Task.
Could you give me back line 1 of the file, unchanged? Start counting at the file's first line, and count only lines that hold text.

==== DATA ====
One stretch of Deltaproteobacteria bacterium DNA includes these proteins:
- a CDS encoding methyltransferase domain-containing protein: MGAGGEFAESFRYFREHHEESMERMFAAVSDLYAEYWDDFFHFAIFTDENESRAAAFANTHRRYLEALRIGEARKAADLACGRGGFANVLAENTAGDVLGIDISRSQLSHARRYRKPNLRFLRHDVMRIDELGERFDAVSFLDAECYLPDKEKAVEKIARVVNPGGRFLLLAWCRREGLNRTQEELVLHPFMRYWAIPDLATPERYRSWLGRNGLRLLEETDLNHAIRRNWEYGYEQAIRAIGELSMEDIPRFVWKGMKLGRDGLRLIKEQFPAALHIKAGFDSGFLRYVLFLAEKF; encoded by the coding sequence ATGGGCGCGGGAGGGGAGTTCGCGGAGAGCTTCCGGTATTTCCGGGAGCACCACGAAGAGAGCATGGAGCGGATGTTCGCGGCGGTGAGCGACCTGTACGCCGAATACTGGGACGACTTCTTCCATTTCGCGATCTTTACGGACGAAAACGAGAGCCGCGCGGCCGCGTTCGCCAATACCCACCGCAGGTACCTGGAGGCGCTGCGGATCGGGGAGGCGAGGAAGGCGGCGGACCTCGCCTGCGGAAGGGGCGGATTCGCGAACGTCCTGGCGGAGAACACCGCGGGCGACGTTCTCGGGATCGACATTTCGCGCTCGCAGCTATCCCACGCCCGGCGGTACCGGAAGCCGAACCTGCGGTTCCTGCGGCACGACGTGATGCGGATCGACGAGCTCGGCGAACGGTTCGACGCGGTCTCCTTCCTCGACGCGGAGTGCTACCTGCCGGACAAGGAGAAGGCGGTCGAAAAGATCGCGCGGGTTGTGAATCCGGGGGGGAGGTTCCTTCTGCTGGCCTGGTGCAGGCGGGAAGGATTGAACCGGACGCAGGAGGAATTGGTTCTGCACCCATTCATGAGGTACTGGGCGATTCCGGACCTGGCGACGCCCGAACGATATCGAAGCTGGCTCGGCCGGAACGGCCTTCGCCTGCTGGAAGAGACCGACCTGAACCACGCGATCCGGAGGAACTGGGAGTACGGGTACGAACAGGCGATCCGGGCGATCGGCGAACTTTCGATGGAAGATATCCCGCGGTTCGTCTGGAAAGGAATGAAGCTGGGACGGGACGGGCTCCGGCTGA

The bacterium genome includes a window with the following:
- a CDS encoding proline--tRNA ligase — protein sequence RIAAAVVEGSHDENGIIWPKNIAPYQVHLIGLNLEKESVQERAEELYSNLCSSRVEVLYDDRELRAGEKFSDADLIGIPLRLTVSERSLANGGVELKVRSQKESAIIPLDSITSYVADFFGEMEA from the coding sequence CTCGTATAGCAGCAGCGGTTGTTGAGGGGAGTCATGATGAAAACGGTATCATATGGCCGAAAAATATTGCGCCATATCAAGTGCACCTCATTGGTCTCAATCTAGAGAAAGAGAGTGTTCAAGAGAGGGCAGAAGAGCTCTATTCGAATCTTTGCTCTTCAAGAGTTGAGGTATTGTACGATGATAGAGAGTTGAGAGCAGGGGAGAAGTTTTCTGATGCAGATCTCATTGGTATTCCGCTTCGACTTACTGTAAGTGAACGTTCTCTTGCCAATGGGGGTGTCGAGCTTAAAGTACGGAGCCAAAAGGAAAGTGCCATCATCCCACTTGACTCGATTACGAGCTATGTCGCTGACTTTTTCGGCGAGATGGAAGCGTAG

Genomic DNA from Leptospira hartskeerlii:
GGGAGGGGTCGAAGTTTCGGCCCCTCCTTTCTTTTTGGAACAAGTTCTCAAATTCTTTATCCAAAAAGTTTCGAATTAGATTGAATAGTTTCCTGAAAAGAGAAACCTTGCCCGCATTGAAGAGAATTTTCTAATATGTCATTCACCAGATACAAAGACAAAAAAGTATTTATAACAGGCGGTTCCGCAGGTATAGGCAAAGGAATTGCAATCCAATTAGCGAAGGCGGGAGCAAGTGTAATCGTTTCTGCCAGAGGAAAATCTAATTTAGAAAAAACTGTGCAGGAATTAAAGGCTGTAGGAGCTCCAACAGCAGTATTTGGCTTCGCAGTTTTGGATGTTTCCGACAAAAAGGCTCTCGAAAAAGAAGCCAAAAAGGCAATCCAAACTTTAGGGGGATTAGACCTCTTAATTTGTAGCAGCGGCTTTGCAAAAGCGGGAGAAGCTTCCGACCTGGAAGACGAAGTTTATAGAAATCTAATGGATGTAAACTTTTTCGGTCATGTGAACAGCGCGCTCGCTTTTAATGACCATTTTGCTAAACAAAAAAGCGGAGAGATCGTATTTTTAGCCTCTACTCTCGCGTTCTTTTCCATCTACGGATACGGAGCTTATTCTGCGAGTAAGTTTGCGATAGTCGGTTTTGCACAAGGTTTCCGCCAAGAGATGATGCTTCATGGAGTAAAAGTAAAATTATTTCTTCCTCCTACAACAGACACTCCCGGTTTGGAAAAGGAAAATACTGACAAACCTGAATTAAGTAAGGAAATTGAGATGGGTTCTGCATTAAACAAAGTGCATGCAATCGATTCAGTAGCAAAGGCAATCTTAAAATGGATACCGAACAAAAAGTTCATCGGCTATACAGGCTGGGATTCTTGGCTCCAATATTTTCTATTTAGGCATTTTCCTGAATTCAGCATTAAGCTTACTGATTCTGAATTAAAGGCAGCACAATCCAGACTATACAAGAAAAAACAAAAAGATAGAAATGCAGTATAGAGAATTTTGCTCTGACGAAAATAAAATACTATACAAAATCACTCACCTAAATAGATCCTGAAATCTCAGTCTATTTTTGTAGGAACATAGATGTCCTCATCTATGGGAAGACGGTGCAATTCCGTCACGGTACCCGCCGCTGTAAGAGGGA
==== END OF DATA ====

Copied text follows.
One stretch of Deltaproteobacteria bacterium DNA includes these proteins: